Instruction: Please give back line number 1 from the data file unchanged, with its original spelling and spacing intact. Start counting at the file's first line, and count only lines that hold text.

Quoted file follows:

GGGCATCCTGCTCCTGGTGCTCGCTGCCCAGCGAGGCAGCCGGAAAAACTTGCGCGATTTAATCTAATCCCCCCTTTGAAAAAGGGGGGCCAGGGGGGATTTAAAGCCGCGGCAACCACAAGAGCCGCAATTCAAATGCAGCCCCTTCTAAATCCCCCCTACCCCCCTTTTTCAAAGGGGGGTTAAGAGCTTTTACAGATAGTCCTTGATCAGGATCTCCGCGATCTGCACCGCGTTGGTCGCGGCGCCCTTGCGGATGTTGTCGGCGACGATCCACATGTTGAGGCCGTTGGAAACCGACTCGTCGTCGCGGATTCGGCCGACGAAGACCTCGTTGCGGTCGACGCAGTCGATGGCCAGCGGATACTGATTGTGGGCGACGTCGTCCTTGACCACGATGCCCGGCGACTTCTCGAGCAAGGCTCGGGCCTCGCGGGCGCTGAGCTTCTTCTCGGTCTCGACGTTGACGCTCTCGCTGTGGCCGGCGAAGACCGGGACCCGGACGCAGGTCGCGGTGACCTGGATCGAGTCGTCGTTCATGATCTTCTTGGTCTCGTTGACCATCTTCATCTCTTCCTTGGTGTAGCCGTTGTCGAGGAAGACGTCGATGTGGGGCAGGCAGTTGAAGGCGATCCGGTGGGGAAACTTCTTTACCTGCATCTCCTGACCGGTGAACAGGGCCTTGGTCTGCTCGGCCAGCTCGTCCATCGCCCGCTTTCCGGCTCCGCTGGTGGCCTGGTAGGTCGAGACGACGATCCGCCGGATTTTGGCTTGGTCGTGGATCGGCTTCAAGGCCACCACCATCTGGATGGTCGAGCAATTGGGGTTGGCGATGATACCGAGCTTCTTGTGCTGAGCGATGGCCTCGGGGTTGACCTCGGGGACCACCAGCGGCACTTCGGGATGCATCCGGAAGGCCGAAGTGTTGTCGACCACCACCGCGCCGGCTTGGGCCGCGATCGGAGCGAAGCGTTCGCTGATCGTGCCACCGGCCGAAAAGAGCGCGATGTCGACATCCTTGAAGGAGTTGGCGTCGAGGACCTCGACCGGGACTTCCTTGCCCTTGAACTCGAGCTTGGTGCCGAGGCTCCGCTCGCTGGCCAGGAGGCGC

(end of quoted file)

GGGCATCCTGCTCCTGGTGCTCGCTGCCCAGCGAGGCAGCCGGAAAAACTTGCGCGATTTAATCTAATCCCCCCTTTGAAAAAGGGGGGCCAGGGGGGATTTAAAGCCGCGGCAACCACAAGAGCCGCAATTCAAATGCAGCCCCTTCTAAATCCCCCCTACCCCCCTTTTTCAAAGGGGGGTTAAGAGCTTTTACAGATAGTCCTTGATCAGGATCTCCGCGATCTGCACCGCGTTGGTCGCGGCGCCCTTGCGGATGTTGTCGGCGACGATCCACATGTTGAGGCCGTTGGAAACCGACTCGTCGTCGCGGATTCGGCCGACGAAGACCTCGTTGCGGTCGACGCAGTCGATGGCCAGCGGATACTGATTGTGGGCGACGTCGTCCTTGACCACGATGCCCGGCGACTTCTCGAGCAAGGCTCGGGCCTCGCGGGCGCTGAGCTTCTTCTCGGTCTCGACGTTGACGCTCTCGCTGTGGCCGGCGAAGACCGGGACCCGGACGCAGGTCGCGGTGACCTGGATCGAGTCGTCGTTCATGATCTTCTTGGTCTCGTTGACCATCTTCATCTCTTCCTTGGTGTAGCCGTTGTCGAGGAAGACGTCGATGTGGGGCAGGCAGTTGAAGGCGATCCGGTGGGGAAACTTCTTTACCTGCATCTCCTGACCGGTGAACAGGGCCTTGGTCTGCTCGGCCAGCTCGTCCATCGCCCGCTTTCCGGCTCCGCTGGTGGCCTGGTAGGTCGAGACGACGATCCGCCGGATTTTGGCTTGGTCGTGGATCGGCTTCAAGGCCACCACCATCTGGATGGTCGAGCAATTGGGGTTGGCGATGATACCGAGCTTCTTGTGCTGAGCGATGGCCTCGGGGTTGACCTCGGGGACCACCAGCGGCACTTCGGGATGCATCCGGAAGGCCGAAGTGTTGTCGACCACCACCGCGCCGGCTTGGGCCGCGATCGGAGCGAAGCGTTCGCTGATCGTGCCACCGGCCGAAAAGAGCGCGATGTCGACATCCTTGAAGGAGTTGGCGTCGAGGACCTCGACCGGGACTTCCTTGCCCTTGAACTCGAGCTTGGTGCCGAGGCTCCGCTCGCTGGCCAGGAGGCGC